Mr. Taras Natyshak: Chair, I think I’ve stated my case on this one. I appreciate the candour from Mr. Diamond. I’m going to cede the rest of my time to my colleague.
The Chair (Mr. John Vanthof): Mr. Burch.
Mr. Jeff Burch: Good morning, Mr. Diamond.
Mr. Michael Diamond: Good morning.
Mr. Jeff Burch: I assume that in applying for this position, you value the work that’s done by the Trillium Foundation.
Mr. Michael Diamond: Yes. I think it’s a very well-run organization and very successful.
Mr. Jeff Burch: You’re aware of the cut to their budget recently?
Mr. Michael Diamond: Yes.
Mr. Jeff Burch: Some $15 million from about a $150-million budget. Do you agree? What do you think of that?
Mr. Michael Diamond: I think that families and individuals and companies and governments and agencies across Ontario are realizing that it’s quite possible to provide the same level of service and the same support for your community with less. It’s the situation that Ontario is in, frankly, and it’s the situation that many families are in. It’s something I personally had to do. I don’t think a reduction in budget will necessarily have to mean lower results for people.
Mr. Jeff Burch: So you’re fine with the $15-million cut to their budget?
Mr. Michael Diamond: I think that it’s a fact of reality.
Mr. Jeff Burch: Are you fine with the fact that it happened mid-stream through a fiscal period—not to the following year’s budget, but nine months in?
Mr. Michael Diamond: It’s no surprise to anyone who has observed Ontario for the last 15 years that hard decisions are required right now.
Mr. Jeff Burch: I have a real issue with someone applying for a position like this and being fine with a $15-million budget cut in the middle of a fiscal year. Are you aware of what kind of impact that will have on the programs that are provided or—
Mr. Michael Diamond: I look forward to learning when I join the board of the organization. If things are done properly—and I think they can be—there doesn’t have to be a reduction in services to people.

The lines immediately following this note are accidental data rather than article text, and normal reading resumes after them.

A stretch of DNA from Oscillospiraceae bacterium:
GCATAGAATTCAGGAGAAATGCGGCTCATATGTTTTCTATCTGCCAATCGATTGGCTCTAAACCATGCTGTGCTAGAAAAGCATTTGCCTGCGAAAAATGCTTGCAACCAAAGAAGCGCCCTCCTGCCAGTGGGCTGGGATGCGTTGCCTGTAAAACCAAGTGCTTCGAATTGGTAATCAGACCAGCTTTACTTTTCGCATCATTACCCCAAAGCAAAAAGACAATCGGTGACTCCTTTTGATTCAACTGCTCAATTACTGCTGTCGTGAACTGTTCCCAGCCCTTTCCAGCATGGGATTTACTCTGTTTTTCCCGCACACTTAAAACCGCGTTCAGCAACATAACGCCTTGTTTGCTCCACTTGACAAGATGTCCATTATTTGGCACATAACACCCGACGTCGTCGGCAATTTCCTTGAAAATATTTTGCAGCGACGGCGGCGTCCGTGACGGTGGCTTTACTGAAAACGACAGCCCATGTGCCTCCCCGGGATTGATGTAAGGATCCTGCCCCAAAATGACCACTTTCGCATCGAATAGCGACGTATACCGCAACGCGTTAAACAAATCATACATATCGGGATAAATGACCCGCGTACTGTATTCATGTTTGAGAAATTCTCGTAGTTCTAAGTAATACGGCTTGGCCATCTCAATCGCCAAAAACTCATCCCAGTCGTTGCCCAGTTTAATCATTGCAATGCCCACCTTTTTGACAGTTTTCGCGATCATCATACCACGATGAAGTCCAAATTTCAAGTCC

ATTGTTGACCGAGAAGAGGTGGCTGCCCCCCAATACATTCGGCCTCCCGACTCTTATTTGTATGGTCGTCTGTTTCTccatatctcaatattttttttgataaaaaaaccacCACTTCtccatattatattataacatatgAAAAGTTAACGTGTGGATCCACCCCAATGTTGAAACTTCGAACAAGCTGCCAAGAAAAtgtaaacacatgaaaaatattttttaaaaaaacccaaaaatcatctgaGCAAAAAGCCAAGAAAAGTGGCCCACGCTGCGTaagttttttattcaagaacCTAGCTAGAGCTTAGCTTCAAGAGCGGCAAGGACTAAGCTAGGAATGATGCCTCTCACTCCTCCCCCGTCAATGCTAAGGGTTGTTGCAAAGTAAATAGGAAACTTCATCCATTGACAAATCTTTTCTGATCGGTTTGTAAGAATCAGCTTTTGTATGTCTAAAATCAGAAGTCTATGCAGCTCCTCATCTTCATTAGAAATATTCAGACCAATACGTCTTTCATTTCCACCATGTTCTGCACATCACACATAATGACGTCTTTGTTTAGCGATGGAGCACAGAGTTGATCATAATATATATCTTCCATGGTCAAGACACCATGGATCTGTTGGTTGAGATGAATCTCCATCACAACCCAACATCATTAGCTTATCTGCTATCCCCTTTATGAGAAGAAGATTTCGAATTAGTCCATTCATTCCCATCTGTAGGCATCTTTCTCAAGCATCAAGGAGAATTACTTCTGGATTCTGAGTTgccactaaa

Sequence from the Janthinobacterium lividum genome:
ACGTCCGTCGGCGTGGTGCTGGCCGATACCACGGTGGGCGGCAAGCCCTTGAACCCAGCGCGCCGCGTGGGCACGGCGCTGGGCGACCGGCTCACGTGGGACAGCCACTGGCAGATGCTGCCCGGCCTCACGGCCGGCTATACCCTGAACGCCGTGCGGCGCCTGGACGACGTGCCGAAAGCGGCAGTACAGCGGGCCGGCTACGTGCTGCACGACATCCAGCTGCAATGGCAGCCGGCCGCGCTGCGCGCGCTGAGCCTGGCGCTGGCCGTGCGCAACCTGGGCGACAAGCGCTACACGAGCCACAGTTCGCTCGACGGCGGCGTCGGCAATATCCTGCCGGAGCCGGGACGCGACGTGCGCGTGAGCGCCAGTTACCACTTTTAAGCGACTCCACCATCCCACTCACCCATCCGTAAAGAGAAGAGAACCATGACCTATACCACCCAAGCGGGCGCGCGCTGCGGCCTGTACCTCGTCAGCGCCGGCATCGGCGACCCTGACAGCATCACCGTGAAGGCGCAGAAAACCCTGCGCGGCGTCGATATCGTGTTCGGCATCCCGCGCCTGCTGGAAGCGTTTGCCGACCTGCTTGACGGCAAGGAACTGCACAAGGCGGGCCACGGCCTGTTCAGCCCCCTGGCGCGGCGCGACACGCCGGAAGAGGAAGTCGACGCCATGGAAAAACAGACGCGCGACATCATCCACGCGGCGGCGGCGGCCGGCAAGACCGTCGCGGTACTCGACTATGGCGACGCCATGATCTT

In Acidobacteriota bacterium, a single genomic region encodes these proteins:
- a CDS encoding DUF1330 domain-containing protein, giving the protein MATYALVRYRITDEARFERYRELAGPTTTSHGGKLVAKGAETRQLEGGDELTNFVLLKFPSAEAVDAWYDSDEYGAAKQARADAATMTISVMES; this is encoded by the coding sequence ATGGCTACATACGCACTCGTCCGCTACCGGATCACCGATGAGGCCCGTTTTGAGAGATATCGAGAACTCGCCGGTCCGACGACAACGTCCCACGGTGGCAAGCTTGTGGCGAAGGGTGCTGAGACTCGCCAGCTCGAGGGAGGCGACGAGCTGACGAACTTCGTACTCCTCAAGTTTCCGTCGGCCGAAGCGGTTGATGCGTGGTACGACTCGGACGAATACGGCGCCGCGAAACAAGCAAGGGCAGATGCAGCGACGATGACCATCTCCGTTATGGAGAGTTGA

Mr. Taras Natyshak: Mr. Diamond, are you aware of what the remuneration is for this position?
Mr. Michael Diamond: Zero. I will not be getting paid anything.
Mr. Taras Natyshak: The communities that are working on their Trillium applications right now—do you feel any remorse for those communities and those organizations that have put a lot of stock and effort into their application process, knowing full well that this government is cutting, essentially, a lifeline to their programming? Does that affect you at all?
Mr. Michael Diamond: I think there’s still a tremendous amount of support to be distributed across the province to worthy projects.
Mr. Taras Natyshak: As my colleague stated, with a $15-million cut, would you agree that that will inevitably result in less support—
Mr. Michael Diamond: No. I’ve stated that several times. I don’t think it has to.
Mr. Taras Natyshak: So what you’re saying is less money going out of the Trillium Foundation is going to equal the same amount of support as previous—
Mr. Michael Diamond: It absolutely can. There are certainly ways to reduce overhead costs.
Mr. Taras Natyshak: So for an agency that received $100,000 last year, receiving $10,000 this year is the same amount?
Mr. Michael Diamond: I look forward to joining the board and reviewing these budgets.
Mr. Taras Natyshak: I’m sorry, I can’t hear you.
Mr. Michael Diamond: I look forward to joining the board and reviewing these budgets, but I definitely think that results do not have to be contingent on a sum.
Mr. Taras Natyshak: When they put budgets together and plans together to request funds, they do that quite effectively. From my experience, when agencies and organizations apply for Trillium funding, all their I’s are dotted and T’s are crossed. They request the sum of funding that they need to continue those programs. You’re saying to us that they’ll be able to do as much with less and you’re okay with that—